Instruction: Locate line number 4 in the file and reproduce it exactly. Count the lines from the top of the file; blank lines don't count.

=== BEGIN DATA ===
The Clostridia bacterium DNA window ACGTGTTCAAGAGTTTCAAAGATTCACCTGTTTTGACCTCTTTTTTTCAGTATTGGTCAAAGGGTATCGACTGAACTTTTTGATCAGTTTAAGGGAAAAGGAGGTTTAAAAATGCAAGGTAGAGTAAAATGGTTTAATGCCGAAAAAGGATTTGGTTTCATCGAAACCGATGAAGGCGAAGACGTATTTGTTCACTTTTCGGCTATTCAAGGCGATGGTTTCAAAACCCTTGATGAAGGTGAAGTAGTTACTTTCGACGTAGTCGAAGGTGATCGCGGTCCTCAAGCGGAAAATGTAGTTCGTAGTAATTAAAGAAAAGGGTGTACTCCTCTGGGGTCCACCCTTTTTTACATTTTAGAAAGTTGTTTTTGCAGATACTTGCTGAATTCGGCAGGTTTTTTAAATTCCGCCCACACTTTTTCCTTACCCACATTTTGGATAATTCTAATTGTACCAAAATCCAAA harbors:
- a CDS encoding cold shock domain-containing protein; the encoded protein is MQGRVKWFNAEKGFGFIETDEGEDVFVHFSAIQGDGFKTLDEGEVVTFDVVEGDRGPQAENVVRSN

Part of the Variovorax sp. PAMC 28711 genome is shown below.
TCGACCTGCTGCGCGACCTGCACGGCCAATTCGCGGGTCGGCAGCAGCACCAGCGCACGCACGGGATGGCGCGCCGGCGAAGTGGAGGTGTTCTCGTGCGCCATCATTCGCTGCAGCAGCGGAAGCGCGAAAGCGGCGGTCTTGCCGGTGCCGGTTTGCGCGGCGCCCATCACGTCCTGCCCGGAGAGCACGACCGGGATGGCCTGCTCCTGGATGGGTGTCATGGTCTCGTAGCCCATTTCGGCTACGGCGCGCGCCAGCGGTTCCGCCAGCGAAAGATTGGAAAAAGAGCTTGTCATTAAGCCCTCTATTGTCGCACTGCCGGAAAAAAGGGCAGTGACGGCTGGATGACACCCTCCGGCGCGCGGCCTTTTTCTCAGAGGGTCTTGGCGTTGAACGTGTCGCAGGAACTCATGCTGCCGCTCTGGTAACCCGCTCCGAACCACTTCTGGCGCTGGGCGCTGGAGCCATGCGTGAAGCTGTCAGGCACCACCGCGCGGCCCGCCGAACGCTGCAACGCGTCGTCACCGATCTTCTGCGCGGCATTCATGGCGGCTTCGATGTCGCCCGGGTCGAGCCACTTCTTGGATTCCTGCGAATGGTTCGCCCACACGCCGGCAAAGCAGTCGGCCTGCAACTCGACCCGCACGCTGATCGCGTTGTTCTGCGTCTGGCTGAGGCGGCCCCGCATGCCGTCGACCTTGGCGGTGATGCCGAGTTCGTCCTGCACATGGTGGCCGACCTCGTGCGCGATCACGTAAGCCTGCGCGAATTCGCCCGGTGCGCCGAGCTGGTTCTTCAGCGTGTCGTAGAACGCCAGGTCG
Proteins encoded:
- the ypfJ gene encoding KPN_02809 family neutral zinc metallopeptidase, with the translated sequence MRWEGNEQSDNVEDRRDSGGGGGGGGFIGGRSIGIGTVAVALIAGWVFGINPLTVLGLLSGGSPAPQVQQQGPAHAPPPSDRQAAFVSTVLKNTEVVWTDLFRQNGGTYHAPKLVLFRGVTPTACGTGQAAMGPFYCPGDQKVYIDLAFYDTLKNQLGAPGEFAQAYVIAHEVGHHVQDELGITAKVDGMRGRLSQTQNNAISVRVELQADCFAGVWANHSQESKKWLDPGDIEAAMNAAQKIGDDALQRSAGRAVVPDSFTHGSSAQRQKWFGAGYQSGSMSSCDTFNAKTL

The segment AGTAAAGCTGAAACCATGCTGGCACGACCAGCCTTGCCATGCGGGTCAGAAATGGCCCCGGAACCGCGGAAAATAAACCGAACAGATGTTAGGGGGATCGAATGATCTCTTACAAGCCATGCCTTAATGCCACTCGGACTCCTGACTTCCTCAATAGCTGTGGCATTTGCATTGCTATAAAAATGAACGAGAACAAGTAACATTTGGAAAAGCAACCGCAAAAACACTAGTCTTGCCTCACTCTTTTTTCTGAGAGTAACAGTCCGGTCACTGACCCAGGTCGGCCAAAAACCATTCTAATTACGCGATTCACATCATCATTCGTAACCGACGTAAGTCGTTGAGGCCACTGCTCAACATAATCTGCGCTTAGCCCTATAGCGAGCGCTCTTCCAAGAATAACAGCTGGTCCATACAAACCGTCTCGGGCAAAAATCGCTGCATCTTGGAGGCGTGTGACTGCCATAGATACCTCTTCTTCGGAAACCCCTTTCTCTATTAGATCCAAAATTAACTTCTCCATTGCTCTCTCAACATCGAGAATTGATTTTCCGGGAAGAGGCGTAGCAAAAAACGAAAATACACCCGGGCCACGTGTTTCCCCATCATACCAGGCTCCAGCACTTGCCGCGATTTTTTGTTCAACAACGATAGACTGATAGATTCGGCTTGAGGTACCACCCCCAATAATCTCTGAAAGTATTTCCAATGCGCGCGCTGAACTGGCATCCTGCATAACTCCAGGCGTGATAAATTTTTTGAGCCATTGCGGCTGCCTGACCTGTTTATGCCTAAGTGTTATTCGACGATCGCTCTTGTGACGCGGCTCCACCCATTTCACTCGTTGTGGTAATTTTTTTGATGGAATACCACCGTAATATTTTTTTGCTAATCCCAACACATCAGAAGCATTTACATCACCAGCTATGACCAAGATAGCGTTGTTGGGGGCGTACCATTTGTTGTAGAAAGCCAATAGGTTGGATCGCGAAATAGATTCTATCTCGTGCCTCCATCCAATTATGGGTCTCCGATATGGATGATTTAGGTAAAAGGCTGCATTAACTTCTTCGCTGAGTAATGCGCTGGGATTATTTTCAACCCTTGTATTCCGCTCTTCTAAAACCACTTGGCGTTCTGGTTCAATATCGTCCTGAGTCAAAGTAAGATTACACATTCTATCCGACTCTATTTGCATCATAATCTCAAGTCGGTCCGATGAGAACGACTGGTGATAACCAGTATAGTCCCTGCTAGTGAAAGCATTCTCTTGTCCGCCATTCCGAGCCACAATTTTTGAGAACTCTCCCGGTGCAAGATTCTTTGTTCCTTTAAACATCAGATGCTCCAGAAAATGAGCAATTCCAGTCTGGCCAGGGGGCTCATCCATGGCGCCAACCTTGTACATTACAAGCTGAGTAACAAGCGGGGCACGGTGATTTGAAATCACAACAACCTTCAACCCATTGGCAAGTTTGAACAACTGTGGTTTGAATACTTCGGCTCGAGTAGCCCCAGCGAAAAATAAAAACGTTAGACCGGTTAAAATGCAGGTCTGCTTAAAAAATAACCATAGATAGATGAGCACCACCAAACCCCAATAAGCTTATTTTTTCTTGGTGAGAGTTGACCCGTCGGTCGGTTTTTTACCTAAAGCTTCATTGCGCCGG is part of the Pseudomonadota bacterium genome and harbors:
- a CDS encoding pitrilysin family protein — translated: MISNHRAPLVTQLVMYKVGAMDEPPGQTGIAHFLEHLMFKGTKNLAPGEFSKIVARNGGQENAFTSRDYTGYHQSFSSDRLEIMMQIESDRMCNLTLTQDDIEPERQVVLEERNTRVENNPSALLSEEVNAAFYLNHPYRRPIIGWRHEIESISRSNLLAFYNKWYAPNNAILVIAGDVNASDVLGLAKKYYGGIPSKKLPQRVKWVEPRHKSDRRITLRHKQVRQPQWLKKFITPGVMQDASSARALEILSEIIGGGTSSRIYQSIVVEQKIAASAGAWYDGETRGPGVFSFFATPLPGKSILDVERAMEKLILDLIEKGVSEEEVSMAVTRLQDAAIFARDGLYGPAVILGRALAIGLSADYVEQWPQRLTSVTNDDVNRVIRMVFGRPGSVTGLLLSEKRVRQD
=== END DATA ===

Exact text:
TCGACCTGCTGCGCGACCTGCACGGCCAATTCGCGGGTCGGCAGCAGCACCAGCGCACGCACGGGATGGCGCGCCGGCGAAGTGGAGGTGTTCTCGTGCGCCATCATTCGCTGCAGCAGCGGAAGCGCGAAAGCGGCGGTCTTGCCGGTGCCGGTTTGCGCGGCGCCCATCACGTCCTGCCCGGAGAGCACGACCGGGATGGCCTGCTCCTGGATGGGTGTCATGGTCTCGTAGCCCATTTCGGCTACGGCGCGCGCCAGCGGTTCCGCCAGCGAAAGATTGGAAAAAGAGCTTGTCATTAAGCCCTCTATTGTCGCACTGCCGGAAAAAAGGGCAGTGACGGCTGGATGACACCCTCCGGCGCGCGGCCTTTTTCTCAGAGGGTCTTGGCGTTGAACGTGTCGCAGGAACTCATGCTGCCGCTCTGGTAACCCGCTCCGAACCACTTCTGGCGCTGGGCGCTGGAGCCATGCGTGAAGCTGTCAGGCACCACCGCGCGGCCCGCCGAACGCTGCAACGCGTCGTCACCGATCTTCTGCGCGGCATTCATGGCGGCTTCGATGTCGCCCGGGTCGAGCCACTTCTTGGATTCCTGCGAATGGTTCGCCCACACGCCGGCAAAGCAGTCGGCCTGCAACTCGACCCGCACGCTGATCGCGTTGTTCTGCGTCTGGCTGAGGCGGCCCCGCATGCCGTCGACCTTGGCGGTGATGCCGAGTTCGTCCTGCACATGGTGGCCGACCTCGTGCGCGATCACGTAAGCCTGCGCGAATTCGCCCGGTGCGCCGAGCTGGTTCTTCAGCGTGTCGTAGAACGCCAGGTCG